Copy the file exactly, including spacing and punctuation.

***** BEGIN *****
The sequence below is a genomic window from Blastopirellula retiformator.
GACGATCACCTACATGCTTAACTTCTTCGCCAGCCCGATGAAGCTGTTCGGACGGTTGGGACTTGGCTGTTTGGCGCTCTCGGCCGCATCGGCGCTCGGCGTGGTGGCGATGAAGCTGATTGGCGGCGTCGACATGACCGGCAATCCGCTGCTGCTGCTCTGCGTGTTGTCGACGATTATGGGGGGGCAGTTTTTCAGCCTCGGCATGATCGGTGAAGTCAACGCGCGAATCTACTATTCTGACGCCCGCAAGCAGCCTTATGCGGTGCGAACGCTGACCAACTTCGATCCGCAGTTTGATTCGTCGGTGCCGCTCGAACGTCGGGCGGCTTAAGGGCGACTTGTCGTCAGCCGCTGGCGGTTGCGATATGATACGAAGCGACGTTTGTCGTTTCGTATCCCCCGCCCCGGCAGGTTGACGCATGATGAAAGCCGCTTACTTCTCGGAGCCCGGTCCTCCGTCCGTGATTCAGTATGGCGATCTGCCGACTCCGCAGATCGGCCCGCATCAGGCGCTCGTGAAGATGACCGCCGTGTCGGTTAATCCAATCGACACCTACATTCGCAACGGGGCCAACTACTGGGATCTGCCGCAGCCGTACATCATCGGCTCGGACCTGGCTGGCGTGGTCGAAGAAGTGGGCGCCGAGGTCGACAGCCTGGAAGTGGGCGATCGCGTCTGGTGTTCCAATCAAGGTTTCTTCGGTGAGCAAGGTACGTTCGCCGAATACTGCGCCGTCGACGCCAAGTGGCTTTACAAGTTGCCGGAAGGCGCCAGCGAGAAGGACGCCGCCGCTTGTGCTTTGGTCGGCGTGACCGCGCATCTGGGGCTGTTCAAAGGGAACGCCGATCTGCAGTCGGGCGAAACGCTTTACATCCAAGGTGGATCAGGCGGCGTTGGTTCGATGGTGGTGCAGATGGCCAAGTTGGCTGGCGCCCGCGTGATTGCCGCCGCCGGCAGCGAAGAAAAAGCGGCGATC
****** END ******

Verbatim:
The sequence below is a genomic window from Blastopirellula retiformator.
GACGATCACCTACATGCTTAACTTCTTCGCCAGCCCGATGAAGCTGTTCGGACGGTTGGGACTTGGCTGTTTGGCGCTCTCGGCCGCATCGGCGCTCGGCGTGGTGGCGATGAAGCTGATTGGCGGCGTCGACATGACCGGCAATCCGCTGCTGCTGCTCTGCGTGTTGTCGACGATTATGGGGGGGCAGTTTTTCAGCCTCGGCATGATCGGTGAAGTCAACGCGCGAATCTACTATTCTGACGCCCGCAAGCAGCCTTATGCGGTGCGAACGCTGACCAACTTCGATCCGCAGTTTGATTCGTCGGTGCCGCTCGAACGTCGGGCGGCTTAAGGGCGACTTGTCGTCAGCCGCTGGCGGTTGCGATATGATACGAAGCGACGTTTGTCGTTTCGTATCCCCCGCCCCGGCAGGTTGACGCATGATGAAAGCCGCTTACTTCTCGGAGCCCGGTCCTCCGTCCGTGATTCAGTATGGCGATCTGCCGACTCCGCAGATCGGCCCGCATCAGGCGCTCGTGAAGATGACCGCCGTGTCGGTTAATCCAATCGACACCTACATTCGCAACGGGGCCAACTACTGGGATCTGCCGCAGCCGTACATCATCGGCTCGGACCTGGCTGGCGTGGTCGAAGAAGTGGGCGCCGAGGTCGACAGCCTGGAAGTGGGCGATCGCGTCTGGTGTTCCAATCAAGGTTTCTTCGGTGAGCAAGGTACGTTCGCCGAATACTGCGCCGTCGACGCCAAGTGGCTTTACAAGTTGCCGGAAGGCGCCAGCGAGAAGGACGCCGCCGCTTGTGCTTTGGTCGGCGTGACCGCGCATCTGGGGCTGTTCAAAGGGAACGCCGATCTGCAGTCGGGCGAAACGCTTTACATCCAAGGTGGATCAGGCGGCGTTGGTTCGATGGTGGTGCAGATGGCCAAGTTGGCTGGCGCCCGCGTGATTGCCGCCGCCGGCAGCGAAGAAAAAGCGGCGATC